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Math: Statistics
Sample vs. population

A 1:

A statistic is a generalization concerning an entire sample, such as the mean, mode, or median. A parameter is a generalization for an entire population, such as the mean, mode, or median. In order to get a parameter, the entire population is involved, whereas a statistic is derived from a sample of that population.



A 2:

There is an infinite number of samples that can be taken from a large population. One sample from a population might yield a slightly different statistic than another sample taken from the same population, but the statistics should be similar to each other. If more and more samples of the same size were taken from the population, the sampling distribution of the statistic would resemble a bell curve or normal distribution.

The average of the sampling distribution is essentially equivalent to the parameter. The standard deviation of the sampling distribution, called sampling error, tells us something about how different samples would be distributed which, in turn, tells how far the statistic is from the parameter. A low sampling error means that we have relatively less variability or range in the sampling distribution and are therefore closer to the parameter.


"Q&A: Sample vs. population" is a series of questions and answers about statistics written for teachers and students. The questions are ones that students might ask while studying statistics. Teachers can use this Q&A to gain additional knowledge about statistics, or use it in the classroom as outlined below.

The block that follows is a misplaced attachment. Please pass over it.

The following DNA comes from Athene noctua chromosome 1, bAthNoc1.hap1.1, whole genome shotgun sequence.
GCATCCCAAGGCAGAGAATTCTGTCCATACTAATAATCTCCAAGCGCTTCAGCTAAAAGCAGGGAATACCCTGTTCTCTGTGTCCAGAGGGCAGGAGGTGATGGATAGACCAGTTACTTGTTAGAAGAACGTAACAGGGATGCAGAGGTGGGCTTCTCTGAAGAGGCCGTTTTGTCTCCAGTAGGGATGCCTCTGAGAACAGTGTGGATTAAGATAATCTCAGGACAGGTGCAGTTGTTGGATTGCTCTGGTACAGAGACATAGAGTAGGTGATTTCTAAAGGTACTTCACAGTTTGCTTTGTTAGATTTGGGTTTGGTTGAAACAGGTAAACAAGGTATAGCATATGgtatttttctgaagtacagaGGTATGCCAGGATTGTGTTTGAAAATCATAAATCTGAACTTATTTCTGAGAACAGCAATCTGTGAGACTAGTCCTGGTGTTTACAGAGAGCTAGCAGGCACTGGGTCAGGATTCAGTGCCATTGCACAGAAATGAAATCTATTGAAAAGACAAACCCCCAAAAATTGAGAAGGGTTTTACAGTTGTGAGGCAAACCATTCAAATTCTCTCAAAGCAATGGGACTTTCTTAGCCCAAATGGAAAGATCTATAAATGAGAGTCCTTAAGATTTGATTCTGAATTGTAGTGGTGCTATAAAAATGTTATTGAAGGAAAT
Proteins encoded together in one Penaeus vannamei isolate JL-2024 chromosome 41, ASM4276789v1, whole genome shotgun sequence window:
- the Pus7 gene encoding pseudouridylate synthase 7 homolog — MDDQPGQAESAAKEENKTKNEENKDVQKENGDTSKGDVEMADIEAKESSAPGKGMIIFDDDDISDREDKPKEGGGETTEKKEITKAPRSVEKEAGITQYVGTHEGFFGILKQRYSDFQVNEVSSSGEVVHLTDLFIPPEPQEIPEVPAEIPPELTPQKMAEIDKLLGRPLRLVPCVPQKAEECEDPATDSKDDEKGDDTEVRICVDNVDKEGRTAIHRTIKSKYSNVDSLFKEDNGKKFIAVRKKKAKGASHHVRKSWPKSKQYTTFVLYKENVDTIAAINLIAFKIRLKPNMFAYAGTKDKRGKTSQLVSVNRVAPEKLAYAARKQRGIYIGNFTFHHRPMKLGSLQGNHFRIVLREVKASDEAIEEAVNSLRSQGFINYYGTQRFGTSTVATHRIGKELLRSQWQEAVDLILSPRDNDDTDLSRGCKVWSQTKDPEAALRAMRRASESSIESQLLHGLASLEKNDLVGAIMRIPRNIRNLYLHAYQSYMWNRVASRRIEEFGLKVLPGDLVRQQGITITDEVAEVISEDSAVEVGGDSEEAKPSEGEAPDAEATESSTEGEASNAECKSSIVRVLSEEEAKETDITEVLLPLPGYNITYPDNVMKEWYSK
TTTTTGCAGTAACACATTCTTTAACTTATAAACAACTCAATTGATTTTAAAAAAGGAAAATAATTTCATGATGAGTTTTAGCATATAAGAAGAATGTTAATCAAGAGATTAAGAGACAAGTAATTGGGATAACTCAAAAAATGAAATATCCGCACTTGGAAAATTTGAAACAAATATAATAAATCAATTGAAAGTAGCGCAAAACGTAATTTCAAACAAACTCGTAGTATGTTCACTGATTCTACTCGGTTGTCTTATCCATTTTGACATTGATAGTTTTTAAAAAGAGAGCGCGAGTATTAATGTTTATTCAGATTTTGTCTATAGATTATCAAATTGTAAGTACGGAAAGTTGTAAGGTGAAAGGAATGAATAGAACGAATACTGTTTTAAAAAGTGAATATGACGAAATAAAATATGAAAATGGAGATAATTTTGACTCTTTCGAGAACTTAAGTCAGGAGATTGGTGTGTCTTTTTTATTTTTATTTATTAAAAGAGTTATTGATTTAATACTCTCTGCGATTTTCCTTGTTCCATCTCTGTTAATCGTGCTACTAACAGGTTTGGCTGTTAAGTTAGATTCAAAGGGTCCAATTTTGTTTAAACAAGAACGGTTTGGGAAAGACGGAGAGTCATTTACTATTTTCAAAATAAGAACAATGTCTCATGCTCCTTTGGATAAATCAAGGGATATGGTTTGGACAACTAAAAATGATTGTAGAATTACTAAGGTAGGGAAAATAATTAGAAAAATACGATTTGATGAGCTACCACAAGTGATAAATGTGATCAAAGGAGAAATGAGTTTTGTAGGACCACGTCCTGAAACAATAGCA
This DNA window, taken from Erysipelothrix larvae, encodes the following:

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How to use in the classroom

• An engagement activity. Use selected questions to start a discussion.

• An inquiry tool. Use selected questions and answers to help students generate questions. Propose a question, such as "How does a statistic differ from a parameter?" Have students read the answer to the question and write down 3–5 questions they would like answered as a result of reading the material.

• A source of information. Students can use the questions and answers as part of their research on statistics.

• A form of review. Use the questions as a review at the end of a unit on statistics.

• A follow-up. Have students read the questions and answers to gain additional information about statistics following a related activity.



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